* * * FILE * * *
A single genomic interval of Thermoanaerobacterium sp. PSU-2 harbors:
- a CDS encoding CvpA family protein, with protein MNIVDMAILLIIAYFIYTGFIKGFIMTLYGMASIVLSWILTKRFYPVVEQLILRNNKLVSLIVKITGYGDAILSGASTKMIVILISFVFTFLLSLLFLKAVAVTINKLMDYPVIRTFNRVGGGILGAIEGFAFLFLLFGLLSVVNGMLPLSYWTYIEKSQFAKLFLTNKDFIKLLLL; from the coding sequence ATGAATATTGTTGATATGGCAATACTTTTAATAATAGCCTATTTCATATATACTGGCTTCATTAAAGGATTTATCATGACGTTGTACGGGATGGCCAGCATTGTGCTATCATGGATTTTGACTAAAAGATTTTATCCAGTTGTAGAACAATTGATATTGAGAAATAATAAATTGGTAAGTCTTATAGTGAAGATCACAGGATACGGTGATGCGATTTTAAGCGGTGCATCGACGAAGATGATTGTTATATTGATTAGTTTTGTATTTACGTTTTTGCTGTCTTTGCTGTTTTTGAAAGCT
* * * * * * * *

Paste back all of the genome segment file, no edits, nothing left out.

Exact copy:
A single genomic interval of Thermoanaerobacterium sp. PSU-2 harbors:
- a CDS encoding CvpA family protein, with protein MNIVDMAILLIIAYFIYTGFIKGFIMTLYGMASIVLSWILTKRFYPVVEQLILRNNKLVSLIVKITGYGDAILSGASTKMIVILISFVFTFLLSLLFLKAVAVTINKLMDYPVIRTFNRVGGGILGAIEGFAFLFLLFGLLSVVNGMLPLSYWTYIEKSQFAKLFLTNKDFIKLLLL; from the coding sequence ATGAATATTGTTGATATGGCAATACTTTTAATAATAGCCTATTTCATATATACTGGCTTCATTAAAGGATTTATCATGACGTTGTACGGGATGGCCAGCATTGTGCTATCATGGATTTTGACTAAAAGATTTTATCCAGTTGTAGAACAATTGATATTGAGAAATAATAAATTGGTAAGTCTTATAGTGAAGATCACAGGATACGGTGATGCGATTTTAAGCGGTGCATCGACGAAGATGATTGTTATATTGATTAGTTTTGTATTTACGTTTTTGCTGTCTTTGCTGTTTTTGAAAGCT